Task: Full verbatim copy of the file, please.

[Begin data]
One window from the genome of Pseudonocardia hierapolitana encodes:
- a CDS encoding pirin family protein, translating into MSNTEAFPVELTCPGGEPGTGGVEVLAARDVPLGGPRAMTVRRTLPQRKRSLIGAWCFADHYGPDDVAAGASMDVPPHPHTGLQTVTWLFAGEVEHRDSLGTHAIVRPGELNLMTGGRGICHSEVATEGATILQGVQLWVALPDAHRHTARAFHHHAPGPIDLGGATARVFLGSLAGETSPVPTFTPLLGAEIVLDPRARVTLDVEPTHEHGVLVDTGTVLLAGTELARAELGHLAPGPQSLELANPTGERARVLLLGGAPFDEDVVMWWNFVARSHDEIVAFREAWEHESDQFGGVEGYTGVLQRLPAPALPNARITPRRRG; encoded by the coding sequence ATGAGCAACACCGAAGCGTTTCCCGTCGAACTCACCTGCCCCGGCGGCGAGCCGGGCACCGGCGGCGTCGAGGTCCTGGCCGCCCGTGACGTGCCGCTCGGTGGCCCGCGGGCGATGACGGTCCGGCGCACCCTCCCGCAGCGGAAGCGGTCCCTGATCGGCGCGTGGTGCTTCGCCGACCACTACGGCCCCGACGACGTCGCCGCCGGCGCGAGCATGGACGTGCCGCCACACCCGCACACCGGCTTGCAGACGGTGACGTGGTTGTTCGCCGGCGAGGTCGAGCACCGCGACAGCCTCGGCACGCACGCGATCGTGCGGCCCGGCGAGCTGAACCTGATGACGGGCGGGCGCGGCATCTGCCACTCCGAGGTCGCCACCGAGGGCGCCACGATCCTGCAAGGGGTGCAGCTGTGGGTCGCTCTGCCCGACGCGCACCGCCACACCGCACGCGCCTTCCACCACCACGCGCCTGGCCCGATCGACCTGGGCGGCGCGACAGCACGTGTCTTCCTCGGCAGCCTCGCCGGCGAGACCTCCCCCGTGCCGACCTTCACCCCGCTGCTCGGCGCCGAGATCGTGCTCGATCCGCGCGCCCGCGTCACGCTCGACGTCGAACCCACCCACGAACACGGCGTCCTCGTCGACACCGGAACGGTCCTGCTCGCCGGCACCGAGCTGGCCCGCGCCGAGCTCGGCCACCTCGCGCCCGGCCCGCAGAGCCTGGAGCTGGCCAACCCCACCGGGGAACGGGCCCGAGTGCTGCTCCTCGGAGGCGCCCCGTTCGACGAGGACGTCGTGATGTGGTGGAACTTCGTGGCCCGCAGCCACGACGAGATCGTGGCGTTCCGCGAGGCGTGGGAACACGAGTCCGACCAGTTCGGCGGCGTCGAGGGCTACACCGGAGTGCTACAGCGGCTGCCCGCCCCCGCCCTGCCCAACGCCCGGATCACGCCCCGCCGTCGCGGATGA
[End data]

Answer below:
One window from the genome of Pseudonocardia hierapolitana encodes:
- a CDS encoding pirin family protein, translating into MSNTEAFPVELTCPGGEPGTGGVEVLAARDVPLGGPRAMTVRRTLPQRKRSLIGAWCFADHYGPDDVAAGASMDVPPHPHTGLQTVTWLFAGEVEHRDSLGTHAIVRPGELNLMTGGRGICHSEVATEGATILQGVQLWVALPDAHRHTARAFHHHAPGPIDLGGATARVFLGSLAGETSPVPTFTPLLGAEIVLDPRARVTLDVEPTHEHGVLVDTGTVLLAGTELARAELGHLAPGPQSLELANPTGERARVLLLGGAPFDEDVVMWWNFVARSHDEIVAFREAWEHESDQFGGVEGYTGVLQRLPAPALPNARITPRRRG; encoded by the coding sequence ATGAGCAACACCGAAGCGTTTCCCGTCGAACTCACCTGCCCCGGCGGCGAGCCGGGCACCGGCGGCGTCGAGGTCCTGGCCGCCCGTGACGTGCCGCTCGGTGGCCCGCGGGCGATGACGGTCCGGCGCACCCTCCCGCAGCGGAAGCGGTCCCTGATCGGCGCGTGGTGCTTCGCCGACCACTACGGCCCCGACGACGTCGCCGCCGGCGCGAGCATGGACGTGCCGCCACACCCGCACACCGGCTTGCAGACGGTGACGTGGTTGTTCGCCGGCGAGGTCGAGCACCGCGACAGCCTCGGCACGCACGCGATCGTGCGGCCCGGCGAGCTGAACCTGATGACGGGCGGGCGCGGCATCTGCCACTCCGAGGTCGCCACCGAGGGCGCCACGATCCTGCAAGGGGTGCAGCTGTGGGTCGCTCTGCCCGACGCGCACCGCCACACCGCACGCGCCTTCCACCACCACGCGCCTGGCCCGATCGACCTGGGCGGCGCGACAGCACGTGTCTTCCTCGGCAGCCTCGCCGGCGAGACCTCCCCCGTGCCGACCTTCACCCCGCTGCTCGGCGCCGAGATCGTGCTCGATCCGCGCGCCCGCGTCACGCTCGACGTCGAACCCACCCACGAACACGGCGTCCTCGTCGACACCGGAACGGTCCTGCTCGCCGGCACCGAGCTGGCCCGCGCCGAGCTCGGCCACCTCGCGCCCGGCCCGCAGAGCCTGGAGCTGGCCAACCCCACCGGGGAACGGGCCCGAGTGCTGCTCCTCGGAGGCGCCCCGTTCGACGAGGACGTCGTGATGTGGTGGAACTTCGTGGCCCGCAGCCACGACGAGATCGTGGCGTTCCGCGAGGCGTGGGAACACGAGTCCGACCAGTTCGGCGGCGTCGAGGGCTACACCGGAGTGCTACAGCGGCTGCCCGCCCCCGCCCTGCCCAACGCCCGGATCACGCCCCGCCGTCGCGGATGA